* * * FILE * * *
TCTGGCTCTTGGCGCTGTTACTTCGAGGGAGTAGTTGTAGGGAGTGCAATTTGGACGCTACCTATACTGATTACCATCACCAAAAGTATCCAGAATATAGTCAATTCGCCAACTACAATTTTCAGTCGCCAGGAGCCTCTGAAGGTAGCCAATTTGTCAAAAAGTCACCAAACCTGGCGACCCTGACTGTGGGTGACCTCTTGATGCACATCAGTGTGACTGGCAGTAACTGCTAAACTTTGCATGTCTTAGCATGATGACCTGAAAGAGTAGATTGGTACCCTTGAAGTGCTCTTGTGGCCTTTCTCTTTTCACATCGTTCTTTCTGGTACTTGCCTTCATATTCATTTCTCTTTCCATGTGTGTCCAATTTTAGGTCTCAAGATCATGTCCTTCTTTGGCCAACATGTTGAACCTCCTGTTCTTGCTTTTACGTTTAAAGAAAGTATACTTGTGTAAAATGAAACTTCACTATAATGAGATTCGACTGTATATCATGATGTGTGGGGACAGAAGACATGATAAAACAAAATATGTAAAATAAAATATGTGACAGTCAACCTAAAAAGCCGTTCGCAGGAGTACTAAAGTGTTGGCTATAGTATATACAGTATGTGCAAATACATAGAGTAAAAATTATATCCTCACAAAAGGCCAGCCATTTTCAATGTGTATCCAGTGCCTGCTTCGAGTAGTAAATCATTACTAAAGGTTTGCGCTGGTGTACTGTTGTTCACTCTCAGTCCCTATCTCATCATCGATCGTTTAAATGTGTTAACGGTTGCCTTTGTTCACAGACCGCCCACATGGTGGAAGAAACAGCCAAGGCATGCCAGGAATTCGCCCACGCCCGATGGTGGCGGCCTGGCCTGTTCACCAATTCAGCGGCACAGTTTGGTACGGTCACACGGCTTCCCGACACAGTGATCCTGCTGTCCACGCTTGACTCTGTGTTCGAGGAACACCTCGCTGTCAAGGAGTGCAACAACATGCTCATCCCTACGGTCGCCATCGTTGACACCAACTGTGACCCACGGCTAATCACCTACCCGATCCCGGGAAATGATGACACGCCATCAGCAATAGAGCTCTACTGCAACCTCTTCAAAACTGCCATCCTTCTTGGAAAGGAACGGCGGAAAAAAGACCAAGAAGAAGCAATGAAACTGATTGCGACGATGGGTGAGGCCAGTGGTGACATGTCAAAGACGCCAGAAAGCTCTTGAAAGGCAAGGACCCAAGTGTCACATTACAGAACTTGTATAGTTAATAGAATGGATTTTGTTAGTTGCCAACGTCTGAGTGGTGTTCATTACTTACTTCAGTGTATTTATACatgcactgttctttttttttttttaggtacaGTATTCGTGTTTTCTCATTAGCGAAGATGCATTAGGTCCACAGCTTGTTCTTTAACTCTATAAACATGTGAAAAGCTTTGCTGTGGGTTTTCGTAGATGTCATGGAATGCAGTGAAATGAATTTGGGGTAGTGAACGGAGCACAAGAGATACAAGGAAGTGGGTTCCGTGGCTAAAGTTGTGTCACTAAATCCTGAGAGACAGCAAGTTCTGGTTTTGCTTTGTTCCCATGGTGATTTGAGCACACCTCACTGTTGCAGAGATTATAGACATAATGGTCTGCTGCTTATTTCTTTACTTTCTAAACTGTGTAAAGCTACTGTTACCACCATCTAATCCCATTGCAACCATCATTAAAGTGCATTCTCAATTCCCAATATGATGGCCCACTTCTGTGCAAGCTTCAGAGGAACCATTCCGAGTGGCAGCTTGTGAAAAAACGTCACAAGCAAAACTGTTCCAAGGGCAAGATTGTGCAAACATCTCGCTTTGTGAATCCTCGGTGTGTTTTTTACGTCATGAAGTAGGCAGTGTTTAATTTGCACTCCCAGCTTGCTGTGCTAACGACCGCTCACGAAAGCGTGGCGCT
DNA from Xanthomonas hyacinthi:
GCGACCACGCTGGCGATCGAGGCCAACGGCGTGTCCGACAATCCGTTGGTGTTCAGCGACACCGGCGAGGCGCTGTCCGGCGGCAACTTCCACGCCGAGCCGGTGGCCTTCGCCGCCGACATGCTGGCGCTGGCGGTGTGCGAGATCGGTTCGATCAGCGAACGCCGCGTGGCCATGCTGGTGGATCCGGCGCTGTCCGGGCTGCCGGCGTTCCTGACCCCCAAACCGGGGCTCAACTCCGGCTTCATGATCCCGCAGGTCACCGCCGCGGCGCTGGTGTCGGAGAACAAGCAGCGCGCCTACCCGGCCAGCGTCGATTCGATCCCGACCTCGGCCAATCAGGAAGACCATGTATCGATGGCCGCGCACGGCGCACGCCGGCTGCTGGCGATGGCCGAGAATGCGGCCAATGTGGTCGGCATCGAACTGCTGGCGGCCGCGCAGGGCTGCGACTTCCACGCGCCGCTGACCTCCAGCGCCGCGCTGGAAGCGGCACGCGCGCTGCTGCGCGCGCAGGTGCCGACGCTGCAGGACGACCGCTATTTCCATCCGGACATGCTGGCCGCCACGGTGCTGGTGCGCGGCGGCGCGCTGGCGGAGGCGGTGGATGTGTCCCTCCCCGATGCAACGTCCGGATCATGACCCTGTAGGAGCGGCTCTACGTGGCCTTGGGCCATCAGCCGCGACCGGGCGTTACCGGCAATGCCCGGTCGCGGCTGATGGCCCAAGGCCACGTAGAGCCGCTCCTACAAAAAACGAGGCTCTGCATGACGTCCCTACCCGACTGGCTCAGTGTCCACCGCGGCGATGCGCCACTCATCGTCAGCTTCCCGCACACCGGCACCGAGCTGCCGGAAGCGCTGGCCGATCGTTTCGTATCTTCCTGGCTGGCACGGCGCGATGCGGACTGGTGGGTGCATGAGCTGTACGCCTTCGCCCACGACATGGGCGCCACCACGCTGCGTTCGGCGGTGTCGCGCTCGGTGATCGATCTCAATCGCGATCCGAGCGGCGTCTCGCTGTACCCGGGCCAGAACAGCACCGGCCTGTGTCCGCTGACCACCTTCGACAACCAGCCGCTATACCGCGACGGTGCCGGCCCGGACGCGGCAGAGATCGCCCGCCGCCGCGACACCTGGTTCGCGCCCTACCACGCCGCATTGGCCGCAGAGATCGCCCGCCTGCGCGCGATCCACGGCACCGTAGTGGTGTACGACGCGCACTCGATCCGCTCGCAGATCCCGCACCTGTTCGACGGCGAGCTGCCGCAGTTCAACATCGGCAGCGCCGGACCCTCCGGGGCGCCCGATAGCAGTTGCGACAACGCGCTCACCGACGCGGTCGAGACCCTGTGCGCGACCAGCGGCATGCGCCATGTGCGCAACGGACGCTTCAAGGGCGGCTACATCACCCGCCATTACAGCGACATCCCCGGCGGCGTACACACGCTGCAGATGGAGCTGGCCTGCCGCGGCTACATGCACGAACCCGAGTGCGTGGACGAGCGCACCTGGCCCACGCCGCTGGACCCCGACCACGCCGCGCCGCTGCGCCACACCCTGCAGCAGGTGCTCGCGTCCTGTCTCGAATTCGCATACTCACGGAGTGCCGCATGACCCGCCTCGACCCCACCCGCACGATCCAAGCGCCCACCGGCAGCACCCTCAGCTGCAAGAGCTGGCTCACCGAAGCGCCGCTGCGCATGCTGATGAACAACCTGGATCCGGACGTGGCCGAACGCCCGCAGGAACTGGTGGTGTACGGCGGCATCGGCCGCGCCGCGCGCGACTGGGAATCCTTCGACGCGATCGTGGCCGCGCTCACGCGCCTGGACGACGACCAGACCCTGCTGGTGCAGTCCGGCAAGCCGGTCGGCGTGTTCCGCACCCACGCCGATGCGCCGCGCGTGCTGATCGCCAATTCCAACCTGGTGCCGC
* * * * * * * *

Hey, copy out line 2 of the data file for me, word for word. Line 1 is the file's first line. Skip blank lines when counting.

DNA from Xanthomonas hyacinthi: